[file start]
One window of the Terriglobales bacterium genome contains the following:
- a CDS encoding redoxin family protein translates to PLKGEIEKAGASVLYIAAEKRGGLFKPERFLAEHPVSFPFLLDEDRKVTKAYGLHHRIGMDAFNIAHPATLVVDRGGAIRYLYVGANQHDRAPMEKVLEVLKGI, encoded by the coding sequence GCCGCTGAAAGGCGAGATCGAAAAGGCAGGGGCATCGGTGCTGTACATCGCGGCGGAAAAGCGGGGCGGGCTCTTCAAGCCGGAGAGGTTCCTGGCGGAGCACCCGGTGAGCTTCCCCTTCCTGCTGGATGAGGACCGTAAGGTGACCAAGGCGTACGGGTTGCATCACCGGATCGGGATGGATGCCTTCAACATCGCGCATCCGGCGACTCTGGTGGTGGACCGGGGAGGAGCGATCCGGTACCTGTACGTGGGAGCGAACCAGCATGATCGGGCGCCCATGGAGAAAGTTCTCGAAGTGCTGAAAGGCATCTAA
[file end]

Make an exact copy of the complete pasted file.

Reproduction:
One window of the Terriglobales bacterium genome contains the following:
- a CDS encoding redoxin family protein translates to PLKGEIEKAGASVLYIAAEKRGGLFKPERFLAEHPVSFPFLLDEDRKVTKAYGLHHRIGMDAFNIAHPATLVVDRGGAIRYLYVGANQHDRAPMEKVLEVLKGI, encoded by the coding sequence GCCGCTGAAAGGCGAGATCGAAAAGGCAGGGGCATCGGTGCTGTACATCGCGGCGGAAAAGCGGGGCGGGCTCTTCAAGCCGGAGAGGTTCCTGGCGGAGCACCCGGTGAGCTTCCCCTTCCTGCTGGATGAGGACCGTAAGGTGACCAAGGCGTACGGGTTGCATCACCGGATCGGGATGGATGCCTTCAACATCGCGCATCCGGCGACTCTGGTGGTGGACCGGGGAGGAGCGATCCGGTACCTGTACGTGGGAGCGAACCAGCATGATCGGGCGCCCATGGAGAAAGTTCTCGAAGTGCTGAAAGGCATCTAA